Wednesday, November 4, 2009

Chirstmas Carols and Turkey day

Quick vent;

Leave the playing of Christmas carols until after thanksgiving is past. It was before halloween and I've seen people here putting up lights. It's rediculous.

This means you Shum.

Whoop Whoop


Monday, October 26, 2009

Q and A

Holy crap I got a question!

First off, it is very nice for the few of you who actually view AND read the diatribes to comment on them. I am very happy knowing I am not the only one who reads this pablum.

A fellow second year at PCOM (would of been your classmate) asked:

I was just wondering what specialties you are considering? Are you going to take the COMLEX and USMLE step 1? Have you studied for them yet?

First off, I am considering Emergency medicine with a fellowship in Sports Medicine as my specialty. Truth be told, I have no idea since I haven't been through third year yet. I shadowed a EM D.O. and he had some of the funniest stories I have heard for quite some time. The sense of humor and mellow moods of the ER attending's and residents reflect a choice of profession which I could really, really enjoy. I also read every now and then and he has some gold written over there on his site. I like sports medicine because I am a jock and a hockey guy and I would love to be a team doctor when I am 50 or so. Although during our current system (cardio/resp) we were introduced to an interventional cardiologist. That guy is the man. First off, he is laid back and not overbearing when he teaches (an instant plus in my book). His license plate reads "HRTFXR" and he drives and Aston Martin DB-9. Yes, yes we all wrote on our personal statements how we want to be doctors to "help our fellow man" but DAMN!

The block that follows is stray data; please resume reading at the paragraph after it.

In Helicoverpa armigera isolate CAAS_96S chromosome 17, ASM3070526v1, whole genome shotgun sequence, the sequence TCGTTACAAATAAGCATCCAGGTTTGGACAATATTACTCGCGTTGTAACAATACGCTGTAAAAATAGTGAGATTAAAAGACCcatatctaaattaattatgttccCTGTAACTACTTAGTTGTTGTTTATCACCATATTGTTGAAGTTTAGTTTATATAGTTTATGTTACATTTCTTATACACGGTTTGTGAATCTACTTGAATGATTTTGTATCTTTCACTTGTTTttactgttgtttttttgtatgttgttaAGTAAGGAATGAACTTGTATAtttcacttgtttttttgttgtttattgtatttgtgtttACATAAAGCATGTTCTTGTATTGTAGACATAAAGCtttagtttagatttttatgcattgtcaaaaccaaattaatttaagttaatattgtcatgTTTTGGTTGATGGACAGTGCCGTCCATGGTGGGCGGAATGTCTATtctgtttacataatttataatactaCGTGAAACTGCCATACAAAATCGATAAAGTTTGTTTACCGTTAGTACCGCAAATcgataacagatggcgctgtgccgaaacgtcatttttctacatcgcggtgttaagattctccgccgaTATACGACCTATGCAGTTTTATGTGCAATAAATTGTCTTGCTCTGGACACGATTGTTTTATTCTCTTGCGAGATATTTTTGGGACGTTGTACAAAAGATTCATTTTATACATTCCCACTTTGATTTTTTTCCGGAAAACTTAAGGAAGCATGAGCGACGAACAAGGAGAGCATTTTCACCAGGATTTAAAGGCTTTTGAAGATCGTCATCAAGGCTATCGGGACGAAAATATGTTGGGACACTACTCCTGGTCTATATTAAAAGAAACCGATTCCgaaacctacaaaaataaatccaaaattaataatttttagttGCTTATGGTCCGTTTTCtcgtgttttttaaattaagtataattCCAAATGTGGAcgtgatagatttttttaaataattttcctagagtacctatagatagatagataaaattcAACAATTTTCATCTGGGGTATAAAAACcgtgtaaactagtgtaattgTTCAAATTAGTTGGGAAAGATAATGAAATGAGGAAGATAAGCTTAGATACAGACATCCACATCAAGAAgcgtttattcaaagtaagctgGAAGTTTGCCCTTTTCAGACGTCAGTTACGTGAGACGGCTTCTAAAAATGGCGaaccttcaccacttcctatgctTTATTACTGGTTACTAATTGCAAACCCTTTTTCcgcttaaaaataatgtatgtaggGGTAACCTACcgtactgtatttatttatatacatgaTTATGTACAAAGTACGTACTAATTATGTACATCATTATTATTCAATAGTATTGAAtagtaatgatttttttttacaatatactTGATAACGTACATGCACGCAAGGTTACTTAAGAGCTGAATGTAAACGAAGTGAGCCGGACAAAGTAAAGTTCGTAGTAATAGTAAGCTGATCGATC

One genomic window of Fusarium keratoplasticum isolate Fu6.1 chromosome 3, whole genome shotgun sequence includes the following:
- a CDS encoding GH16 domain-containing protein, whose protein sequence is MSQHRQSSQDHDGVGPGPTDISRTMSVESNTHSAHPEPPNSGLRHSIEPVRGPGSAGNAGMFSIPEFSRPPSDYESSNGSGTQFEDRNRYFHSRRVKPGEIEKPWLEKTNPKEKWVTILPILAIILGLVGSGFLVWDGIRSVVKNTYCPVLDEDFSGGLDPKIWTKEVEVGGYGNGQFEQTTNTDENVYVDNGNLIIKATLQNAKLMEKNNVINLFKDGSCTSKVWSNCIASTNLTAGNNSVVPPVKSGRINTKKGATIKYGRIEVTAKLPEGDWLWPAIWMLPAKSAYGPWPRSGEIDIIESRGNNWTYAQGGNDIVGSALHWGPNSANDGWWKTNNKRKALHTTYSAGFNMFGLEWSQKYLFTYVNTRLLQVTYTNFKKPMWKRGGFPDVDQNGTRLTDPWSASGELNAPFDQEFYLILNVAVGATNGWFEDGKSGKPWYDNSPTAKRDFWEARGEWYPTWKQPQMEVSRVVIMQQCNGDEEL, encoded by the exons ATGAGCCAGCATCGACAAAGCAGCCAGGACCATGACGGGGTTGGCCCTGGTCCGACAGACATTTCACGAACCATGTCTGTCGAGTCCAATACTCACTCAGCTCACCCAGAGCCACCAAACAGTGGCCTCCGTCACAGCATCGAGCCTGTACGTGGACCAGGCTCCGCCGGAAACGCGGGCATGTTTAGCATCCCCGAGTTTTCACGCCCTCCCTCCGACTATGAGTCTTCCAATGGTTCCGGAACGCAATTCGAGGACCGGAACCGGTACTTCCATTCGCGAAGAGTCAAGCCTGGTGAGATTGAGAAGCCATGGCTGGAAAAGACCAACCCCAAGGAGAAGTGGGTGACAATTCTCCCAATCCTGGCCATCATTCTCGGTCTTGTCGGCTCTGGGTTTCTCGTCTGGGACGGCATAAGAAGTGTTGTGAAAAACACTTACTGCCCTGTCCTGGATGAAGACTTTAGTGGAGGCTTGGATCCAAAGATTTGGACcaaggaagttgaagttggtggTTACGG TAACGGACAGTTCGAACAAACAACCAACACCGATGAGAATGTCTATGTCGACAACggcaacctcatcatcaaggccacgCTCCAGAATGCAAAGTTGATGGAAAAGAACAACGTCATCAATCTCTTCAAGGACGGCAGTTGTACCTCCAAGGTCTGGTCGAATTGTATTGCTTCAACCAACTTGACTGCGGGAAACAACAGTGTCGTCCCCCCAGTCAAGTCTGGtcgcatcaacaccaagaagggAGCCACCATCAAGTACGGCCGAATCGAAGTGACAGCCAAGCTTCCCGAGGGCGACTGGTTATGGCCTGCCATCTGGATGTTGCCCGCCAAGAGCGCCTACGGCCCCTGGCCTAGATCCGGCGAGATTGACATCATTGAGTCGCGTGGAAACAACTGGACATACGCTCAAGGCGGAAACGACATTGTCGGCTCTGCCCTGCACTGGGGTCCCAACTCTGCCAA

He's got my dream car!!!